Some people are uncomfortable with the ‘Immunity’ provision contained in the draft constitution in Fiji.
According to this provision, none of those responsible for the coup led by Commodore Josaia Voreqe (Frank) Bainimarama on December 5, 2006 and those in the interim government (until the new Parliament is convened following the next general election) can be prosecuted or punished by anyone including Parliament, Judiciary, Government or any other authority.
It was an illegal act and ideally, the perpetrators should face the full force of the justice system.
However, precedence was set following the first coup held on May 14, 1987 when everyone associated with it was not only set free but also treated as national heroes.
Coup leader, Colonel Sitiveni Rabuka eventually became the Prime Minister, displacing Sir Kamisese Mara, father of the nation and a paramount Chief.
Later, Rabuka traded his position from serving his life sentence in prison for treason.
In the 2000 coup, the perpetrators of similar crime headed by George Speight were destined for similar rewards.
The Laisenia Qarase Government, which was the beneficiary, was in the process of introducing a legislation to set free Speight and his associates.
Some of those implicated had become lawmakers, effectively trading their places from prison to the Parliament.
However, this legislation could not be enacted as the Fijian Army insisted on the coup perpetrators facing the full force of the justice system.
The Government relented and reluctantly charged people, whose participation was unequivocal. Some were jailed and a few were subsequently pardoned.
Speight received life sentence for treason and may have qualified for pardon but the Qarase Government vacillated. The Fijian Army’s stance against it became vociferous, following an army mutiny that left eight soldiers dead and Commander Bainimarama, target of attack by the dissidents, escaped.
It later came to light that some Chiefs, with the connivance of the Government, were behind the mutiny.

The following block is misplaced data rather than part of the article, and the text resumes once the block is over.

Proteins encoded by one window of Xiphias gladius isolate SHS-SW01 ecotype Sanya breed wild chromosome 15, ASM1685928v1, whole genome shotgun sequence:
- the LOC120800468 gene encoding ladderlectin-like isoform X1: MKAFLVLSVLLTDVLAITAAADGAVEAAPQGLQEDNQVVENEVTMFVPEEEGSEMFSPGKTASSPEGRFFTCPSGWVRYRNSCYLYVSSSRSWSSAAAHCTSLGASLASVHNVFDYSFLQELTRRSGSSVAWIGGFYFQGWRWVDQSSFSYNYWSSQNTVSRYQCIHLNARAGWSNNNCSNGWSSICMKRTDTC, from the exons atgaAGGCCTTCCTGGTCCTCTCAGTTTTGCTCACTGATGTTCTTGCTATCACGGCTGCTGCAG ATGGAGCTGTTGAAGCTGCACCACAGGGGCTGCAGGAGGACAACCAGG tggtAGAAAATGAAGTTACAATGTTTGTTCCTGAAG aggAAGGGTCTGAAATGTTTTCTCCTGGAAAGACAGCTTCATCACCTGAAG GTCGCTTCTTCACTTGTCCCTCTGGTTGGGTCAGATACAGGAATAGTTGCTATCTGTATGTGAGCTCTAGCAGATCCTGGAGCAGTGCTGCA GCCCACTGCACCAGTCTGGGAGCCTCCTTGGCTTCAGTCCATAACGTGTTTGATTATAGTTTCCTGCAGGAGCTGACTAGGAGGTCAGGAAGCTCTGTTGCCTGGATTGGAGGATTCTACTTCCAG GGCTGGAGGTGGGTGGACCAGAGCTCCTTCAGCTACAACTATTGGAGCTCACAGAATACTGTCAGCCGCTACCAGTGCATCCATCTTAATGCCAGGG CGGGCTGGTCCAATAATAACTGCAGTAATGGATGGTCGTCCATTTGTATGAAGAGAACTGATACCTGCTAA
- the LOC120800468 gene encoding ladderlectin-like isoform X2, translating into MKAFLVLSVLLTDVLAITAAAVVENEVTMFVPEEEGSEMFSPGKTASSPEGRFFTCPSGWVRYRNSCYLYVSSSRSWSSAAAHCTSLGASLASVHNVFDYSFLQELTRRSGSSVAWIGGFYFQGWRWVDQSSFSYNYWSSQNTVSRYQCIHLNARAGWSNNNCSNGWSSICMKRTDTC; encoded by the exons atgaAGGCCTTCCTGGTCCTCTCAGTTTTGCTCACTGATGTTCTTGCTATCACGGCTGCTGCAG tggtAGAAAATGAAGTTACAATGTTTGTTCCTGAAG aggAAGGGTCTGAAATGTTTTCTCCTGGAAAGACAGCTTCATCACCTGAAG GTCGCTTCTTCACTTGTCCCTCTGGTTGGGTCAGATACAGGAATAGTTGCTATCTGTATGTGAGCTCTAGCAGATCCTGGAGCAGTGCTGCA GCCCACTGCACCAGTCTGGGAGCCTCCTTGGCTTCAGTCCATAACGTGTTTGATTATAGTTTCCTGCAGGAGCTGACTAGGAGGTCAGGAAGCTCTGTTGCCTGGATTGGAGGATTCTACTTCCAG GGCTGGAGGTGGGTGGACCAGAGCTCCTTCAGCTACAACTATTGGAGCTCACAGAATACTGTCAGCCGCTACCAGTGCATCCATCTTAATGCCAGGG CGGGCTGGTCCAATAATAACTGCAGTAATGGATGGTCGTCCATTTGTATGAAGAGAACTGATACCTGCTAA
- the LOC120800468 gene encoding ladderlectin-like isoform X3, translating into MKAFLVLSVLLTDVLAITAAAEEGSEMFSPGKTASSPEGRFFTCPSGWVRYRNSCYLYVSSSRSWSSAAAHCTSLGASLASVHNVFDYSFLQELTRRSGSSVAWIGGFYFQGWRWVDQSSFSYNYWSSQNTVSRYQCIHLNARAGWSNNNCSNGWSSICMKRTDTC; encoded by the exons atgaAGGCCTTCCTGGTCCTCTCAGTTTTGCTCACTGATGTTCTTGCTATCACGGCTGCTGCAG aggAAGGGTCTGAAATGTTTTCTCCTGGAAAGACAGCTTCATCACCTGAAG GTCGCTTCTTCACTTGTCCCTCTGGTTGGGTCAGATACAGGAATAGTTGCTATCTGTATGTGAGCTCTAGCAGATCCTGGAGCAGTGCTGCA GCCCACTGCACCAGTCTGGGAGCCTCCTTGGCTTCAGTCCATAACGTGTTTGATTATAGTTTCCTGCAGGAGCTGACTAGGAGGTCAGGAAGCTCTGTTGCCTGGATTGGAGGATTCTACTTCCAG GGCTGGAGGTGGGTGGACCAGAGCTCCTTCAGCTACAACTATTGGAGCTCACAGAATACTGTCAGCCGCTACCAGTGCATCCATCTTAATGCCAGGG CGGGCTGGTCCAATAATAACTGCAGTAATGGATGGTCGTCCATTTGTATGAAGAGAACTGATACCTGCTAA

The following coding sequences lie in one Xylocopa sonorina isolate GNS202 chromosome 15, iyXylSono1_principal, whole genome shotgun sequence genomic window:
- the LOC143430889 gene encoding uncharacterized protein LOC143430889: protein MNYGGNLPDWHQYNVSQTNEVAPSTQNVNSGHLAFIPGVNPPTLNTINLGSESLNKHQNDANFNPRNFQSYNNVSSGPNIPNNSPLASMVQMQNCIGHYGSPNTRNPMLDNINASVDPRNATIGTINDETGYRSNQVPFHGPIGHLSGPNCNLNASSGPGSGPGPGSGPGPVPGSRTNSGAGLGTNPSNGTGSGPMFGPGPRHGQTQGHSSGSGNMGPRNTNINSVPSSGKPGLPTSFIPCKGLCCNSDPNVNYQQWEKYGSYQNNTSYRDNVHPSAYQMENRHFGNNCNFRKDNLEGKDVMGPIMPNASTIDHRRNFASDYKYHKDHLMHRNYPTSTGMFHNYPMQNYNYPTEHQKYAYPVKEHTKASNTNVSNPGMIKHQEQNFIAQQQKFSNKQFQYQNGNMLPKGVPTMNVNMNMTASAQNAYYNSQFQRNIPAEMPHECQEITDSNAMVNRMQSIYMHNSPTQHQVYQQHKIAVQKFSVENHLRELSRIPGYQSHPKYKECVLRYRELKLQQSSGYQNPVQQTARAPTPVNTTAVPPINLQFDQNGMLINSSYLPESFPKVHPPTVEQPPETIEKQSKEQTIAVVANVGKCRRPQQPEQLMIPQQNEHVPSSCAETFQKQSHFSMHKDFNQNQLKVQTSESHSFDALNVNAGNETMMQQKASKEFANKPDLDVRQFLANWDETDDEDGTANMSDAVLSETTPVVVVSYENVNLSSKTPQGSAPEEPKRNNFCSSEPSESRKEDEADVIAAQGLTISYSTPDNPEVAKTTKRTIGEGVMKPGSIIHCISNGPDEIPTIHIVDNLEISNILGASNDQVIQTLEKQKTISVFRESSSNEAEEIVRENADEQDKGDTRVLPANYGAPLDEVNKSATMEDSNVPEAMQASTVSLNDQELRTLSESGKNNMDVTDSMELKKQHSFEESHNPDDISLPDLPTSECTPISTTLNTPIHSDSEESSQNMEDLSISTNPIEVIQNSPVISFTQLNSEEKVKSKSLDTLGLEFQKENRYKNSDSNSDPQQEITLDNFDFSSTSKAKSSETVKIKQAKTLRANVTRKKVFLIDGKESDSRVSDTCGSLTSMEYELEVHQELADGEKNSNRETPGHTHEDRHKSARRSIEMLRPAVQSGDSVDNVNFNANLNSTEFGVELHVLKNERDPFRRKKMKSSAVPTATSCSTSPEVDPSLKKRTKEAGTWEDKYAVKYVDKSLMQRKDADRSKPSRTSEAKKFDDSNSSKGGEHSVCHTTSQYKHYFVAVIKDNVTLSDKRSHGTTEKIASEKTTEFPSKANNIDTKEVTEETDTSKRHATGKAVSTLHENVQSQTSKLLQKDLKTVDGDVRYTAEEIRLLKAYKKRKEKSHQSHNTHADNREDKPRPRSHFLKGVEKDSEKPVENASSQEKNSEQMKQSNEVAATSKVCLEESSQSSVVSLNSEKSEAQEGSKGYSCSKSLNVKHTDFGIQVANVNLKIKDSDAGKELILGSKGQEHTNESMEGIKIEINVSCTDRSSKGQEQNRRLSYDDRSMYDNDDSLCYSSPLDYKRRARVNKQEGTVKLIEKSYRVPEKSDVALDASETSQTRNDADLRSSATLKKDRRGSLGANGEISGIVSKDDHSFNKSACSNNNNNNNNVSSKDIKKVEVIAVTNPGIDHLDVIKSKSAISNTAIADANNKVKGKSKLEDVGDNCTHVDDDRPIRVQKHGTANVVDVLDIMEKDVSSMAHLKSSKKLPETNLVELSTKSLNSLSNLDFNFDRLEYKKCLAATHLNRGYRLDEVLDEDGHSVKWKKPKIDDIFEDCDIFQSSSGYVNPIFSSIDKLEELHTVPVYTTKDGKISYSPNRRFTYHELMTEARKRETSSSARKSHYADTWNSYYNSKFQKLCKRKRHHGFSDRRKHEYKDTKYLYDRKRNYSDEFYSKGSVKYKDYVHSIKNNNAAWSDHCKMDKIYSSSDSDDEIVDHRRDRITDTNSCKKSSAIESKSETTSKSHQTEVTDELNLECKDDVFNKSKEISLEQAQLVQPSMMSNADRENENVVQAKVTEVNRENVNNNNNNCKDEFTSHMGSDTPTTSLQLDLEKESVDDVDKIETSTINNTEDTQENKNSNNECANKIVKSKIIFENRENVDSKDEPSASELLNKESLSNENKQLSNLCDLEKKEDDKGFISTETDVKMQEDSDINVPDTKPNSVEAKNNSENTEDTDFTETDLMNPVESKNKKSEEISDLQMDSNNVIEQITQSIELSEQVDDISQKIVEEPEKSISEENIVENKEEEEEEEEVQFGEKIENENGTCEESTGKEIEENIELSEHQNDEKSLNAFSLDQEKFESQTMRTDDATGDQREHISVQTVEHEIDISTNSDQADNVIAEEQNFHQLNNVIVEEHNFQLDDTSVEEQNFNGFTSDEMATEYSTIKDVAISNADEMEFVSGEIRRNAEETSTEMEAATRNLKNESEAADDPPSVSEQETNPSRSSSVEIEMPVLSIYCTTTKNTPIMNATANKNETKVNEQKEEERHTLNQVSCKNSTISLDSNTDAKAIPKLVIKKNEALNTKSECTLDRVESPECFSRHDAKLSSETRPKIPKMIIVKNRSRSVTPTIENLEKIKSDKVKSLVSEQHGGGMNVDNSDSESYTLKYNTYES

Since this revelation, there was parting of ways between the Army and the Government that largely comprised advocates of indigenous nationalism.
On December 5, 2006, the Army deposed Qarase and his Government and has ruled since through a civilian Government, advocating equality for all irrespective of race, religion or culture.
Historically, perpetrators of coups escaped or were intended to escape punishment for their crimes. While the Government is trying to make a Constitution that is intended to be just and fair to all Fijians, it cannot and will not want to expose itself to prosecution to appease those who want their heads on the platter.
Interestingly, the same people who are taking this strident stand thought otherwise when Rabuka and Speight executed the coups in 1987 and 2000.
Clearly, it was politics of opportunism, not reason or respect for the rule of law.
If only Rabuka and his associates had been prosecuted and punished, coup culture would not have evolved in Fiji. Instead, he became a national icon and so-called saviour of the indigenous community.
Others felt emboldened, inspired and encouraged. Speight virtually entered Parliament with sticks and stones to carry out his mission.
Later, a rogue element of the Fijian Army joined, drawing into the fracas.
The resulting mutiny marked the separation between the indigenous aristocracy and Army. The military coup that followed was dubbed, ‘a coup to end all coups.’
Fijians hope that there would be forgiveness and reconciliation, facilitating a truly democratic nation, in which no one would brandish the sword or drag the chain, but allow Fijians to collectively rejoice oneness and unity as never before in its tumultuous history.
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File Photo of an embattled Bainimarama announcing the takeover of the Government in Fiji on December 5, 2006.